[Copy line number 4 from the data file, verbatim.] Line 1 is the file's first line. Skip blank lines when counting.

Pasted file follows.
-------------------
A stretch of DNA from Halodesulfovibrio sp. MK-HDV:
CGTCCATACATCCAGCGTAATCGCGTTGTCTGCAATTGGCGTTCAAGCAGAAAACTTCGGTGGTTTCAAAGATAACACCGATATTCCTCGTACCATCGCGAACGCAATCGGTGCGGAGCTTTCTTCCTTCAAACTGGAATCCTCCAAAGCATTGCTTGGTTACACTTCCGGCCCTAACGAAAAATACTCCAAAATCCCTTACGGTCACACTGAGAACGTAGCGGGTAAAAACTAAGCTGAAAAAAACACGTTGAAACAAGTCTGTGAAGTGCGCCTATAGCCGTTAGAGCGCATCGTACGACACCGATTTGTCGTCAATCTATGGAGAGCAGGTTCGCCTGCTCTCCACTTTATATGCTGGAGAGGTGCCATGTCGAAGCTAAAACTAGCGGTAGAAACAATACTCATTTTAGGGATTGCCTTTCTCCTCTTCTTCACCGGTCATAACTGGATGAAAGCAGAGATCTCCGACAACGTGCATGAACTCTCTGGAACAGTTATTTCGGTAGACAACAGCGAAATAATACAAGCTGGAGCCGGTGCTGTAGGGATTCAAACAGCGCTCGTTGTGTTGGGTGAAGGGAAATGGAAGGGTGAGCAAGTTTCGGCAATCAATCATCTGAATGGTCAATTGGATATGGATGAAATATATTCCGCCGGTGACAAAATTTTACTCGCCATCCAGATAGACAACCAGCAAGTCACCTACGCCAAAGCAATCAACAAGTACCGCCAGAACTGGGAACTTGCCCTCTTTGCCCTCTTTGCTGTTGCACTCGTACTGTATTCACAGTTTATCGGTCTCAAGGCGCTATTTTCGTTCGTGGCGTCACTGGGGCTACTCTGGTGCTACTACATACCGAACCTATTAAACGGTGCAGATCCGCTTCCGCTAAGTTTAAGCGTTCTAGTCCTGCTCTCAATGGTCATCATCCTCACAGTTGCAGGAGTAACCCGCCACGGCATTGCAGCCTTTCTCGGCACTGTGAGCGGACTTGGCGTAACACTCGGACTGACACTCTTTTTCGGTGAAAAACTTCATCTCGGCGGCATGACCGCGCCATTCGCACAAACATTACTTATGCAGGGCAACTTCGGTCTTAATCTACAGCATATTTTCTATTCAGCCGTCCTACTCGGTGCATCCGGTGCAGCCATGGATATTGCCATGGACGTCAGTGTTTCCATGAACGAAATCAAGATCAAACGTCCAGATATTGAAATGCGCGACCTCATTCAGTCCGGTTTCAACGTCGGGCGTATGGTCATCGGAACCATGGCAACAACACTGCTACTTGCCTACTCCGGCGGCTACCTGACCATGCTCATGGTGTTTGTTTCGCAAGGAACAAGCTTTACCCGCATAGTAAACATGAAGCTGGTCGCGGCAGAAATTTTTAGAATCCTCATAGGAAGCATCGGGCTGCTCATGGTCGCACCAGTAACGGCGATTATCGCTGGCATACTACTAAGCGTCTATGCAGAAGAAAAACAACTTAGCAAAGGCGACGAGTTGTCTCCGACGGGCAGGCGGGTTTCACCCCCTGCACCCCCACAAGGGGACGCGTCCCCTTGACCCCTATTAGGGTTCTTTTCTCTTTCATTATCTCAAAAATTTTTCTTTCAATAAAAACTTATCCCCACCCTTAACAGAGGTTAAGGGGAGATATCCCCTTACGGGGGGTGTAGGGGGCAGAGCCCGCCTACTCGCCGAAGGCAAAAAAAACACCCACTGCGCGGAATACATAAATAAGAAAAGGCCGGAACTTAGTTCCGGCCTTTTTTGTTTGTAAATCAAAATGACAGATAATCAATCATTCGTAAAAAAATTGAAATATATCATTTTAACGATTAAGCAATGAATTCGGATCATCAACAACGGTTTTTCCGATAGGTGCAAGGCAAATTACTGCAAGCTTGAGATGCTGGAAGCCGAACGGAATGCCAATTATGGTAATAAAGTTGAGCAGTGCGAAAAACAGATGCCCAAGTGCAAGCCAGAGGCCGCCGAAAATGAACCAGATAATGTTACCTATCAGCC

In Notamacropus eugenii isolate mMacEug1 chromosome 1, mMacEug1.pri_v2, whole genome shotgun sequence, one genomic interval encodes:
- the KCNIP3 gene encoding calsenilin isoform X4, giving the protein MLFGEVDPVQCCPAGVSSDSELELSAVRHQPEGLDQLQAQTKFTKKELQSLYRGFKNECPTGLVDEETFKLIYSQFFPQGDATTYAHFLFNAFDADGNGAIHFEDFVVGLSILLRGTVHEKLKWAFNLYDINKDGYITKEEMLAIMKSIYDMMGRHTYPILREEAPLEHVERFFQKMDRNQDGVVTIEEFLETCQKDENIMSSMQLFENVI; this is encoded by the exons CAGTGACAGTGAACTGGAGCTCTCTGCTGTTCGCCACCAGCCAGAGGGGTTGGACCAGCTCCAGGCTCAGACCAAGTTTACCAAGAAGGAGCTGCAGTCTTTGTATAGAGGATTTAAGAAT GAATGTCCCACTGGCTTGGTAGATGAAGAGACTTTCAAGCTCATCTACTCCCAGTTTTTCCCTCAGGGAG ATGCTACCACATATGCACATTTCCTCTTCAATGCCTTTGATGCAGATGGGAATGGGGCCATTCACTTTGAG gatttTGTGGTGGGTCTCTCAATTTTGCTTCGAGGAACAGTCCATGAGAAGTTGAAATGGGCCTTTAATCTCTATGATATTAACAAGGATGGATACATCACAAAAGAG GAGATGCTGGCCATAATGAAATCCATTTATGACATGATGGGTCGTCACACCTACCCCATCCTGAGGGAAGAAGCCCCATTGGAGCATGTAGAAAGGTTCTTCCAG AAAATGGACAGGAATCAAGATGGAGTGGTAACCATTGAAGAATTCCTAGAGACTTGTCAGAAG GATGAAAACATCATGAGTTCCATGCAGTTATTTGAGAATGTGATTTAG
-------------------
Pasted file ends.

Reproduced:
- the KCNIP3 gene encoding calsenilin isoform X4, giving the protein MLFGEVDPVQCCPAGVSSDSELELSAVRHQPEGLDQLQAQTKFTKKELQSLYRGFKNECPTGLVDEETFKLIYSQFFPQGDATTYAHFLFNAFDADGNGAIHFEDFVVGLSILLRGTVHEKLKWAFNLYDINKDGYITKEEMLAIMKSIYDMMGRHTYPILREEAPLEHVERFFQKMDRNQDGVVTIEEFLETCQKDENIMSSMQLFENVI; this is encoded by the exons CAGTGACAGTGAACTGGAGCTCTCTGCTGTTCGCCACCAGCCAGAGGGGTTGGACCAGCTCCAGGCTCAGACCAAGTTTACCAAGAAGGAGCTGCAGTCTTTGTATAGAGGATTTAAGAAT GAATGTCCCACTGGCTTGGTAGATGAAGAGACTTTCAAGCTCATCTACTCCCAGTTTTTCCCTCAGGGAG ATGCTACCACATATGCACATTTCCTCTTCAATGCCTTTGATGCAGATGGGAATGGGGCCATTCACTTTGAG gatttTGTGGTGGGTCTCTCAATTTTGCTTCGAGGAACAGTCCATGAGAAGTTGAAATGGGCCTTTAATCTCTATGATATTAACAAGGATGGATACATCACAAAAGAG GAGATGCTGGCCATAATGAAATCCATTTATGACATGATGGGTCGTCACACCTACCCCATCCTGAGGGAAGAAGCCCCATTGGAGCATGTAGAAAGGTTCTTCCAG AAAATGGACAGGAATCAAGATGGAGTGGTAACCATTGAAGAATTCCTAGAGACTTGTCAGAAG GATGAAAACATCATGAGTTCCATGCAGTTATTTGAGAATGTGATTTAG